Phatch – Linux Photo Batch Resizing

In a previous post I mentioned KRename.  It really is my favorite tool for renaming photos once I get them onto my computer from the camera.  I use it the most. But occasionally I need to resize my photos, or I want to resave them to a lower resolution, or a more compressed jpeg.  I often do this when I want to email several photos to people or I want to resize them for this blog (and not use all my allocated memory.)

For these tasks I like to use Phatch. I have it in my Ubuntu 8.04 repository.  If it isn’t in yours you can find the download here for Linux (and Windows and Mac).  Phatch is a neat little tool written in Python that allows you to shrink your photos, apply text, or watermarks, round the edges of photos – then save them with a chosen name.  Like KRename – I’ve never had it destroy a set of my photos (always very important.)  I’ll admit I find the interface a little weird – but it tries it’s best to be intuitive – and I can usually work my way through without much trouble even if I haven’t used it for a couple months.

Here is a very simple example of what Phatch can do:

When you open the program you get the working window:

Phatch Opens with the Action List Window

You then click the “+” key to get a list of possible actions for your photos from which you can choose:

A List of Actions to choose from...

There are MANY more actions than this available. You can read about all of them in the Phatch Wiki.  I usually am simply resizing my photos.  Once you choose an action you are given a variety of options:

Each action has various options from which to choose.

Whatever actions you choose – you need to remember the make the last action the SAVE action.  Here is where I adjust the JPEG quality of my original photos.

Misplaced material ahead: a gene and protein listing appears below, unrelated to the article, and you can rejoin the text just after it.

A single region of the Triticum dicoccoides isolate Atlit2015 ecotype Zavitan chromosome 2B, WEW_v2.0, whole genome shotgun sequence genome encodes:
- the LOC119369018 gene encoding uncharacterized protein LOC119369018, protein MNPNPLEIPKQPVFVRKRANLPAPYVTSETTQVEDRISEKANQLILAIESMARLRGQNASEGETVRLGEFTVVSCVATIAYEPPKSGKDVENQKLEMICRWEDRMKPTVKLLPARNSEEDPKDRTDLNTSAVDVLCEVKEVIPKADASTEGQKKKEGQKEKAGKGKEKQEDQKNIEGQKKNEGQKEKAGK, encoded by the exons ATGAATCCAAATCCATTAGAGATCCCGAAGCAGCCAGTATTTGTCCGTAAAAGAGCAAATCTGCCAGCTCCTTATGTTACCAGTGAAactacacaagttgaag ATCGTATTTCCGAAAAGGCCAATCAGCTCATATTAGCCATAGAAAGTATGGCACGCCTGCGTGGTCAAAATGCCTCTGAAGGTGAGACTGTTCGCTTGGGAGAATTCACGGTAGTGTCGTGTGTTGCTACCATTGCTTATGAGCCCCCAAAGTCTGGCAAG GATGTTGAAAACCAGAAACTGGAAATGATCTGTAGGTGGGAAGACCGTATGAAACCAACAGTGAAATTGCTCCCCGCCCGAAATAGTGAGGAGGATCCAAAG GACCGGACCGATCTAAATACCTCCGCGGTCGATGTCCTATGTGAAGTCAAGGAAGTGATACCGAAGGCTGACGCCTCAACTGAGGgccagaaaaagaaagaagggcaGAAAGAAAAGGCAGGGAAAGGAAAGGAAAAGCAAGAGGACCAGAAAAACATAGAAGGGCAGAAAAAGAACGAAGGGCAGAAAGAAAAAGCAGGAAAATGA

Working with SAVE. A variety of image formats are available.

Finally – you can click on the “Gears” button on the main window to choose a folder on which to execute your batch processing:

Choose a folder and files on which to apply your actions

The program will then batch process your files and save them wherever you selected in your SAVE action.

An easy and well written tool for us Linux Photographers.  I hope you enjoy using it.


KRename is a Linux Photographer’s Best Friend

Or – at least – a really great tool to use.

If you are anything more than a casual Linux-based photographer you know that Linux provides its own set of challenges when dealing with your pictures.

Although all photographers don’t do this, I like to rename my pictures as soon as I have downloaded them to my hard drive.  Although some people simply manage their pictures through keywords, metadata, or IPTC standards, I still prefer picture names that give me a little idea of what they contain.  Who wouldn’t prefer “Puppy_first_birthday_22Apr2010_001.jpg” to “DSC1097.jpg“?  Now I don’t need specialized photo software to know what I’m looking at.

If I were really good in Linux I would have written myself a nice script to rename the files from one version to another.  I’m not that good.  But I did find a tool that works great!  KRename.  I’ve attached a couple screenshots of the program.

First, here is what you see when you start up the program – Just drag and drop:

KRename on opening

KRename on opening

There are several options for what you can do with your files:

What you can do with KRename

What you can do with KRename

Finally – you can figure out the new names for your files – including incrementing numbers!

Renaming your Files

Renaming your Files

I did a little looking, and KRename looks like it is in the Ubuntu, Debian, and Fedora repositories.  If you can’t find it, you can go to to get the latest version. I have probably renamed over 2000 files with this program (about 20 at a time) – and never had a problem.  I highly recommend it!

Goodluck with your pictures 🙂